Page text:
Electric commercial vehilces, like Tesla's upcoming electric Semi, could see significant increases in market share the next few decades, according to ACT Research.
 - Photo via Tesla

Electric commercial vehilces, like Tesla's upcoming electric Semi, could see significant increases in market share the next few decades, according to ACT Research.

Photo via Tesla

As battery technology improves and other advantages become more apparent, Class 4-7 commercial electric vehicle sales could top 100,000 units by 2035, according to ACT Research.

Based on research from ACT’s study, Commercial Vehicle Electrification: To Charge or Not To Charge, the research firm expects that advances in battery technology coupled with government policy, environmental considerations, and increased potential for cost savings will eventually boost the electric truck market by a significant amount in the next two decades.

“We believe that electrification will offer a competitive solution for an increasing number of commercial vehicle segments as we look to the decade ahead and beyond,” said Jim Meil, principal, industry analysis for ACT. “In favorable case circumstances – such as oil and diesel prices escalating as they did in 2005, 2009 and 2011 – market take rates for CEVs could get to one-third or higher, depending on the segment.”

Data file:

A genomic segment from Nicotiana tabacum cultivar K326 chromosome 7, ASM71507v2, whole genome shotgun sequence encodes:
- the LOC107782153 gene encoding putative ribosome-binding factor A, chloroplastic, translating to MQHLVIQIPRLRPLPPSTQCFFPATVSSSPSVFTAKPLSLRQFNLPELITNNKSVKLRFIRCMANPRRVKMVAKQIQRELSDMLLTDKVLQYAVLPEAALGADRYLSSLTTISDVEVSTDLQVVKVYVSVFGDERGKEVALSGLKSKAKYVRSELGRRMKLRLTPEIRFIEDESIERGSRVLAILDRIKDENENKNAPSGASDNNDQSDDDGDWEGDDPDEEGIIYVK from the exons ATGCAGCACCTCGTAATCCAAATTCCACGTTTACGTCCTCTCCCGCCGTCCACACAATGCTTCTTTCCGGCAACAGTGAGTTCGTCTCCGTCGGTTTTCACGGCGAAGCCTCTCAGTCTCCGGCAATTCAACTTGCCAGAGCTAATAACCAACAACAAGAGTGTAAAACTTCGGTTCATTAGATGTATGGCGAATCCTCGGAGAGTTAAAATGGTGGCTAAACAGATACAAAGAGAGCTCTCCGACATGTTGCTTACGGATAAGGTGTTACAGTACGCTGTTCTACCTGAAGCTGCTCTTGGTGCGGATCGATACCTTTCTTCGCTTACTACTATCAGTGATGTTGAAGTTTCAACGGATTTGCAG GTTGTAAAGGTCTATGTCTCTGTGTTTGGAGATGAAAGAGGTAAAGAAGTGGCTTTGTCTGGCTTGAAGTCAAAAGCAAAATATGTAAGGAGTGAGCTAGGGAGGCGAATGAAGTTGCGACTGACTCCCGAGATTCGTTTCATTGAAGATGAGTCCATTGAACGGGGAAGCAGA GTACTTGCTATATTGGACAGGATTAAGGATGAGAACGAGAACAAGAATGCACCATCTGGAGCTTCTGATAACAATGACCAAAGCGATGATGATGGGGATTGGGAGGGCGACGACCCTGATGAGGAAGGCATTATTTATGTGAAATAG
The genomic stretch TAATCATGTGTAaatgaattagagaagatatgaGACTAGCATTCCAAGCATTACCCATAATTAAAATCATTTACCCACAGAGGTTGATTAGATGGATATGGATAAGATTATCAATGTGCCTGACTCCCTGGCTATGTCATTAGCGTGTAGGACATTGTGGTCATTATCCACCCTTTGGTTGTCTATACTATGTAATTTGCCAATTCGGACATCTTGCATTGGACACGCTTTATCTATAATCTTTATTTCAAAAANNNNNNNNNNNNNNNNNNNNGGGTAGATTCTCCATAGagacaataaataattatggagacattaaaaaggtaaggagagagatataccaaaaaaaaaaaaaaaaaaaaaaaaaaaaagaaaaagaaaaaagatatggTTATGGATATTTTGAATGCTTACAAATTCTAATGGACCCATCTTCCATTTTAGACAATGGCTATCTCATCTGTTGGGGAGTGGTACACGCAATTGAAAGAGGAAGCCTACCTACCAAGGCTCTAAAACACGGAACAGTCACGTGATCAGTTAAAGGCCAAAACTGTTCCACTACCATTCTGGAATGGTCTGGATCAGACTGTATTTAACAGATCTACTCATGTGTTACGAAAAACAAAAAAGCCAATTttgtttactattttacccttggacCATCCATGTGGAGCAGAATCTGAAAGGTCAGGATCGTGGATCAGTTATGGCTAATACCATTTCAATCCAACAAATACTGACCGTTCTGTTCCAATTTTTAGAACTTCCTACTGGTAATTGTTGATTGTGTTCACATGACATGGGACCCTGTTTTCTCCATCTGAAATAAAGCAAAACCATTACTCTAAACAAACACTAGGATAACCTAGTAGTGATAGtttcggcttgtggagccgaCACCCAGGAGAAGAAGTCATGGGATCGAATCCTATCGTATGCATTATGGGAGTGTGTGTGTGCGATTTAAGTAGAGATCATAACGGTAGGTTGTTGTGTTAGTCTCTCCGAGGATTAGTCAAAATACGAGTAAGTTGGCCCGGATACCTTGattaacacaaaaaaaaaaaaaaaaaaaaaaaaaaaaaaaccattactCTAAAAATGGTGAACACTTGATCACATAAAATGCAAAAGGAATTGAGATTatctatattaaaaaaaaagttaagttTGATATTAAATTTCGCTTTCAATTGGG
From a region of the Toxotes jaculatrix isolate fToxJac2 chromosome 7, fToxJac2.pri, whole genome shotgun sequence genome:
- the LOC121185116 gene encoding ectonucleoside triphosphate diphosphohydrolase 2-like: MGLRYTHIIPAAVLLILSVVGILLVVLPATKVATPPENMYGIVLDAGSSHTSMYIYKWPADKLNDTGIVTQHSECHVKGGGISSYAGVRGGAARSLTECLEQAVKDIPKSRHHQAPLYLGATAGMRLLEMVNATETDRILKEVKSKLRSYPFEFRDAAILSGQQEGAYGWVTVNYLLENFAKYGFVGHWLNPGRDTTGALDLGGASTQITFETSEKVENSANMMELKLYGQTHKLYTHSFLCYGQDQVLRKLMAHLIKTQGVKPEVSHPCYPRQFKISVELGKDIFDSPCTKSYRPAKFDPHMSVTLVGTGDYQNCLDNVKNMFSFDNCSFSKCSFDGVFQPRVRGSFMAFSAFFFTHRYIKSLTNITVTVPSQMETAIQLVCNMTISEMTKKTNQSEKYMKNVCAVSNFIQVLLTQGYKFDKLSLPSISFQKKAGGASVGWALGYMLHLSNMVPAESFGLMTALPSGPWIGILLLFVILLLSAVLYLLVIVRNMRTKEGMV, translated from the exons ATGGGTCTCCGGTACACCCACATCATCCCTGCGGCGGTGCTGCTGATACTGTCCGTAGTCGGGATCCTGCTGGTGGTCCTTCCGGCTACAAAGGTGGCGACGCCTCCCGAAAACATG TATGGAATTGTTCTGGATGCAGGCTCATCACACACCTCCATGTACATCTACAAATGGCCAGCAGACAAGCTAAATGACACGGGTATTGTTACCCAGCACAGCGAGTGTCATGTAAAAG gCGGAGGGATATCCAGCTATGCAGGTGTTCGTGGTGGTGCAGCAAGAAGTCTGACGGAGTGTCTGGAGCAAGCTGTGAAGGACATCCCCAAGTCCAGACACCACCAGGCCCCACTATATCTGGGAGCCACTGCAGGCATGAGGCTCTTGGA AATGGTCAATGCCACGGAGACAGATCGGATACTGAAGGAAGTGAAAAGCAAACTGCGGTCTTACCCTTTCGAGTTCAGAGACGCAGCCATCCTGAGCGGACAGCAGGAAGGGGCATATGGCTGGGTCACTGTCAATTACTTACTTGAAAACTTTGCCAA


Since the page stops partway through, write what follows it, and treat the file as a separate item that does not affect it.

Electric vehicles could make up as much as 20% of the medium duty truck market and 10% in the Class 8 market. That’s a huge increase in adoption expected, as ACT’s own numbers for 2019 shows that electric trucks will only account for 2% and 1% of those markets respectively. Improvements in electric vehicle performance and drops in price are expected to open up a wider range of applications and duty cycles.

“Initial adoption will likely be in shorter-range hauls with frequent stops and starts, regular and predictable routes, and daily return-to-base for overnight charging types of operations,” said Meil. “Early adopters will tend to be in medium duty and highly specialized Class 8 applications that make the current limitations of battery storage technology more manageable.”

0 Comments